In his analysis of the western coverage of the ongoing Syrian conflict, Matthias von Hein, a reporter with Germany's public international broadcaster Deutsche Welle has acknowledged that it was selective and one-sided, clearly aimed at painting Moscow, Tehran and Damascus in a bad light.
He cited as an example western reporting on the recent liberation of Syria's second-largest city of Aleppo, recalling that "the first casualty of war is always truth."
"Although the clever twisting of the truth is more successful than a barefaced lie; and selective presentation is the most effective way of massaging opinion in a particular direction," he acknowledged.
While describing the western emphasis in reports on the offensive, the author noted that "our screens showed us, almost exclusively, air attacks by the Syrian and Russian air forces on residential areas of Aleppo."
"There was extensive illustration of the barbarism that did indeed lie behind this, the cynicism of Assad and his supporters, their willingness literally to walk over corpses. The alarming humanitarian situation in the besieged city was constantly emphasized," he said.
However he wondered where was the information that the rebels were acting just as cynically? And further revealed that "they abused people by using them as human shields; they repeatedly prevented the inhabitants of East Aleppo from fleeing to the western part of the city; and they too fired rockets and mortars into areas in the western part with no consideration whatsoever for the civilian population."
"The main difference between this and so-called "Islamic State" is that IS wants a worldwide caliphate. The Syrian jihadists are, for the time being, content with a Syrian one," he stated.
His view echoes that of Professor Tim Anderson, a distinguished author and Senior Lecturer of Political Economy at the University of Sydney, Australia, who also noted that there was a "storm of western government and media misinformation (claims of massacres, mass executions and ‘civilians targeted’) over the evacuation of around 100,000 civilians and many thousands of terrorists."
"Reporters on the ground told a different story," he writes in his article for the OffGuardian independent news platform.
"As Syrian forces smashed the al-Qaeda lines, the trapped civilians streamed out. They published video of long lines of people leaving east Aleppo and finding relief, food and shelter with the Syrian Arab Army. Tired and relieved, they told their stories to anyone who cared to listen. Russia and Iran gave many tons of food, clothing, blanket and shelter aid. By contrast, western countries generally gave nothing and the terror groups rejected all aid from the Syrian alliance."
"Civilians were prohibited from leaving the al-Qaeda enclave, many were shot dead when they tried to do so. The armed gangs had food reserves but kept it for their fighters. Arms factories including toxic chemicals were found and were being made safe. Some of the armed men were taken into custody, but most were shipped out to Idlib, where Damascus has been concentrating the foreign-backed fighters," Professor Anderson writes.
"When the hell canons fell silent, and no more home-made gas cylinder mortars landed in the heart of the city, there was elation and dancing in the streets, shown widely on social media. The US State Department spokesman claimed he had not seen this," he acknowledges.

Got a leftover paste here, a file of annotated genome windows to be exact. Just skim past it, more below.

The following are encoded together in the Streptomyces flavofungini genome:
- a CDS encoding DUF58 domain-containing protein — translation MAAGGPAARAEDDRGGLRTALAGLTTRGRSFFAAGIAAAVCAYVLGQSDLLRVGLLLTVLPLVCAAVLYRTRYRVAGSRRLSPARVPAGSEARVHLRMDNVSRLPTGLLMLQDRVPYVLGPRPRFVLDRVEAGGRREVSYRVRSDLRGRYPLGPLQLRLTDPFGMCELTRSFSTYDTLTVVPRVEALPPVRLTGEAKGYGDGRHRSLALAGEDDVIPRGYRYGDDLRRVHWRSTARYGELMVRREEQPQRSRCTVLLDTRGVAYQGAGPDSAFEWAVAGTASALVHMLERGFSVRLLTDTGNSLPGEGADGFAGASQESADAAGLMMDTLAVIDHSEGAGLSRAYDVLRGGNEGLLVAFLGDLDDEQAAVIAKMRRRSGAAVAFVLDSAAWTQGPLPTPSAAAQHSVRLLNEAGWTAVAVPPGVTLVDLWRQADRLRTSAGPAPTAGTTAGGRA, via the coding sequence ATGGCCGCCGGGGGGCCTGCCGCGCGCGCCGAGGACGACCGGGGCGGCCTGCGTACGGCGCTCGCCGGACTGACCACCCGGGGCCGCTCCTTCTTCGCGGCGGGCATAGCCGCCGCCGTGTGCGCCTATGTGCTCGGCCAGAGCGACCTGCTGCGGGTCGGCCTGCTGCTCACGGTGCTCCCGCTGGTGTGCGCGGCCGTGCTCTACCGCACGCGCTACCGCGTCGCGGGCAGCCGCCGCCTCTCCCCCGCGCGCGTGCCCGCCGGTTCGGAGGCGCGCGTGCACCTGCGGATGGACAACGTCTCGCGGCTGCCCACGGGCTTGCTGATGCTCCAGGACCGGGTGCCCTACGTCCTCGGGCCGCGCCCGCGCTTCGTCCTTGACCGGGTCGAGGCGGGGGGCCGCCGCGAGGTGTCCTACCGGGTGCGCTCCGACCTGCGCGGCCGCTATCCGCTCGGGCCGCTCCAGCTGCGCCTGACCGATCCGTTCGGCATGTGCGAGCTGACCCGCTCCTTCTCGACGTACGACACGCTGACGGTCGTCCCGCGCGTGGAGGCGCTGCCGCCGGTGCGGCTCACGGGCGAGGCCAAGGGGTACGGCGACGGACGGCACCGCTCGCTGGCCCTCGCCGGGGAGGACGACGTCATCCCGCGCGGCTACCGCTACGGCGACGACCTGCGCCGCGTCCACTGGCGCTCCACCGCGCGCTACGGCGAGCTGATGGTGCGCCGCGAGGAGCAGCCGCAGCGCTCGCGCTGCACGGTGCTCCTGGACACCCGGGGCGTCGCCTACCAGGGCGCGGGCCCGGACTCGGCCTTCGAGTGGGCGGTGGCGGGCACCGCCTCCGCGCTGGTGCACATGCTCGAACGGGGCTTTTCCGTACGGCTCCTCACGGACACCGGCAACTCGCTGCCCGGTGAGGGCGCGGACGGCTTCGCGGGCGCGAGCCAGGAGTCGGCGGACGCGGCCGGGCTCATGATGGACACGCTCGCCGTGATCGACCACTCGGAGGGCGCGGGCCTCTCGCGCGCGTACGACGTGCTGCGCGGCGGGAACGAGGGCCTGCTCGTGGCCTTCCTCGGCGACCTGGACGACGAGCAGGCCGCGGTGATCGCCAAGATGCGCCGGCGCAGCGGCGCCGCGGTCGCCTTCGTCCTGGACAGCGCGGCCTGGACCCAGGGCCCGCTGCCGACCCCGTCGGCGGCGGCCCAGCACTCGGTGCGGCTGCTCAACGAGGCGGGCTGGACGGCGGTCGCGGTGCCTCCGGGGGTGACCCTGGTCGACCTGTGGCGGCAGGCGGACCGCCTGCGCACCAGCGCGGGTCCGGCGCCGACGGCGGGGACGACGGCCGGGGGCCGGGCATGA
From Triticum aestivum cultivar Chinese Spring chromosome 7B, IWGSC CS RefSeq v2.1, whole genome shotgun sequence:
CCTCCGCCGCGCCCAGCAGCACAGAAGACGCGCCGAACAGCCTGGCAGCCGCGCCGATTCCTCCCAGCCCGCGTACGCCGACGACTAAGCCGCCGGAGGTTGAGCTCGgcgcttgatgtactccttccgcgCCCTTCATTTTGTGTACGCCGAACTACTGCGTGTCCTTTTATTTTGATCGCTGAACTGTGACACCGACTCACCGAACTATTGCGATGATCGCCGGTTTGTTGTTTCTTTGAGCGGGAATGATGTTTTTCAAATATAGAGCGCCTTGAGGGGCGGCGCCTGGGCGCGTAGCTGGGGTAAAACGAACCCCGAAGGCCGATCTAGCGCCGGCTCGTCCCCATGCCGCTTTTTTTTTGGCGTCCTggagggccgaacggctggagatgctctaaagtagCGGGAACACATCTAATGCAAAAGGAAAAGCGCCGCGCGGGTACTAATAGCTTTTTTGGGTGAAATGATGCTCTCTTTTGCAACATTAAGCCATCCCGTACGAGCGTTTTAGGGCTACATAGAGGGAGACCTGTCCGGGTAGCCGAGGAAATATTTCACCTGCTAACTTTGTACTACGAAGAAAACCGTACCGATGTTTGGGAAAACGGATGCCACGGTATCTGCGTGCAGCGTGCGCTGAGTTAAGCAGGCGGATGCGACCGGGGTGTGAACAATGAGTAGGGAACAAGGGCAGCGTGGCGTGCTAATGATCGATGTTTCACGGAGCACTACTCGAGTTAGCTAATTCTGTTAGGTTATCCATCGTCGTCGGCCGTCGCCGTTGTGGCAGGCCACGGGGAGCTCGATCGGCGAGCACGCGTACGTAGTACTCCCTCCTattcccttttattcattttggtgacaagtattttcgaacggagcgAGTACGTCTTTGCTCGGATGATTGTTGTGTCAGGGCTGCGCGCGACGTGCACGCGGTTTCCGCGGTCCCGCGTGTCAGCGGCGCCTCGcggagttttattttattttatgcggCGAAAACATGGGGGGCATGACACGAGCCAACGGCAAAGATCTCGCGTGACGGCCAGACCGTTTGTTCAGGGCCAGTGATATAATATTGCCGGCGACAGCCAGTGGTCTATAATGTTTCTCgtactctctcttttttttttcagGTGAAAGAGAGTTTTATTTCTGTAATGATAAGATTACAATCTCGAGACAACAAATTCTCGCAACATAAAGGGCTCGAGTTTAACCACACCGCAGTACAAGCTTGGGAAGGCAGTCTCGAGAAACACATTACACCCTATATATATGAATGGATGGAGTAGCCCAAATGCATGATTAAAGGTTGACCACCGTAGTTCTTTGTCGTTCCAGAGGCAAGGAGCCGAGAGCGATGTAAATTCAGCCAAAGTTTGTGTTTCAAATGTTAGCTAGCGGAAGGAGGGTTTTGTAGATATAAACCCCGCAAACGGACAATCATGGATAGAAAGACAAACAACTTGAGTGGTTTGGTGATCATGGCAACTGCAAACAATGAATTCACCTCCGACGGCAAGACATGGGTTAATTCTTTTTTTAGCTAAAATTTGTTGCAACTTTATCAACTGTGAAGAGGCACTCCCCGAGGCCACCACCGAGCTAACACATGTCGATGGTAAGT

Matthias von Hein meanwhile recalls what the US high-ranking officials have said about the so-called Syrian "moderate" rebels.
Back on 16 April 2016 Colonel Steve Warren, the spokesman for the US military intervention against IS, Operation Inherent Resolve told a press conference that East Aleppo was held primarily by the al-Nusra Front.
He also recalled the speech given by US Vice-President Joe Biden at Harvard in October 2014.
"Not only did a frustrated Biden explain that there was no moderate center in Syria, the vice-president also publicly complained that America's allies Turkey and Saudi Arabia were also its biggest problem in Syria," he said.
"Biden went on to explain that both countries were obsessed with toppling Assad. They had, he said, distributed hundreds of millions of dollars and thousands of tons of weapons to anyone wanting to fight against Assad. The problem was that these opponents were al-Nusra, an offshoot of al-Qaeda, and jihadist extremists from other parts of the world."
As early as 2012, the author says, the US military's Defense Intelligence Agency (DIA) warned in an analysis that the originally peaceful and democratic protest in Syria was now dominated by Islamists.
"The paper was already warning then of the possible emergence of a Salafist state. Two years later, in 2014, IS declared precisely that," he states.
Summing up all the above, Matthias von Hein urges for "skepticism, above all, and an honest effort to provide a comprehensive picture."
Of course, he says, the media must present the cruelty of war, including the fighting, suffering and death in East Aleppo.
"But if they're serious about providing information, that information should not be one-sided," the author says.
Otherwise, he states, "selective presentation is propaganda."
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